In the future, more and more gas and diesel will be coming from out of the country. Reliance is building a huge refinery right next to their existing huge refinery in Northwest India, with the intent of selling the product in California.

  18. JDH

    Buzzcut, the website that provides this data is called NewJerseyGasPrices.com, but it has prices for all different U.S. communities. It’s their USA average price that’s used in the first price, and the EIA US average price in subsequent graphs.

  19. bellanson

    Just one point to Buzzcut and others: “peak Oil” doesn’t say anything about oil prices – it only states that at some point of time we will extract oil faster than we discover new reserves (or put differently: we will reach a point of maximum production followed by a production decline).
    At that point the price may go up or it may go down depending on how this peak oil flow corresponds to demand. If we are able to reduce demand faster than extraction diminishes, (e.g. by tele-commuing, or by discovering an new energy source) then peak oil might coincide with a reduction in price.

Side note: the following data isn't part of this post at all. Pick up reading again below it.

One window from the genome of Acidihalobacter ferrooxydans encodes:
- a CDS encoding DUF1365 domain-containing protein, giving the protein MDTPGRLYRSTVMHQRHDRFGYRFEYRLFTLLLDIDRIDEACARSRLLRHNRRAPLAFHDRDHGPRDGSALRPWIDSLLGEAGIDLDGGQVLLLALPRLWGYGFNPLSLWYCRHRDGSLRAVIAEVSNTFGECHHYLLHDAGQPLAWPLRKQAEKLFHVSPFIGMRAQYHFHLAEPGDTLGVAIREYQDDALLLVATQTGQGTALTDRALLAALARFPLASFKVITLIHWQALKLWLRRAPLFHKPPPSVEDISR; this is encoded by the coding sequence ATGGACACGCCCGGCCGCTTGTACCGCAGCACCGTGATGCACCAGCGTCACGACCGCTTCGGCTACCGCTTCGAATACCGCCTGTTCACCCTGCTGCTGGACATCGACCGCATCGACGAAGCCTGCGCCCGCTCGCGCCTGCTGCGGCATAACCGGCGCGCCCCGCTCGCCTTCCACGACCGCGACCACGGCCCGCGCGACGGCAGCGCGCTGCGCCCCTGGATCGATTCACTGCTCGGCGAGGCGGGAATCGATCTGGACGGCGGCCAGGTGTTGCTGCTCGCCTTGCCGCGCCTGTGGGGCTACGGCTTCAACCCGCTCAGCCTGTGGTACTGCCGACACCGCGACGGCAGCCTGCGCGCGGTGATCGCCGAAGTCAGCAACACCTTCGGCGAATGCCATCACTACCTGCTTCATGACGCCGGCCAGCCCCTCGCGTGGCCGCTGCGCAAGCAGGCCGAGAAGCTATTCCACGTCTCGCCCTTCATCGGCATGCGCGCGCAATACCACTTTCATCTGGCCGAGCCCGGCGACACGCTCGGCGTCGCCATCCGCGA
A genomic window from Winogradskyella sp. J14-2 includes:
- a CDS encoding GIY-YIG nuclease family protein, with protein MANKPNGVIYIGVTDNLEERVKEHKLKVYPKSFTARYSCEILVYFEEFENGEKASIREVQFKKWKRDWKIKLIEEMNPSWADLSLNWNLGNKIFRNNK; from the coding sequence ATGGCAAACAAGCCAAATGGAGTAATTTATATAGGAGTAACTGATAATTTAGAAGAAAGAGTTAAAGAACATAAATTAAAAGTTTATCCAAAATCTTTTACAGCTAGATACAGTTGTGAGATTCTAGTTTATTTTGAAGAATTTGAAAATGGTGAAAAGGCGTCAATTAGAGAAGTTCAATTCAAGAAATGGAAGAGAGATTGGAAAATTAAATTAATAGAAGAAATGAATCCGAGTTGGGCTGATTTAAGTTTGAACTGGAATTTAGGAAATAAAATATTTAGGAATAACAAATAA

20. deb

    Oil Prices go up because they can. The spin the first time they went up was because countries such as India and China were now consuming more oil. The spin a year later on gas increases are refineries are in repair and not enough of them. Lets get real now. The reason oil prices are increasing is because most goods/services increased many times where oil increased one or two times. ITS ABOUT $$$. PERIOD!!!

  21. Don Winner

    You guys seem like you know what you’re talking about when it comes to refineries. Here in Panama there is a sudden rush to build refineries. Oxy and Qatar signed a deal to build a new $8 billion dollar refinery here on Tuesday. Today in the paper there’s another article about a different project that will be built with US and European funding. PEMEX is also going to build a refinery here, and Venezuela (Hugo Chavez) said he would as well, but he’s nuts. Any thoughts on why Panama is, all of a sudden, the place to build refineries?

  22. Thomas

    Ron Paul is sponsoring a bill (H.R.2415) that should remove some regulatory factors and do a few other things. It might help.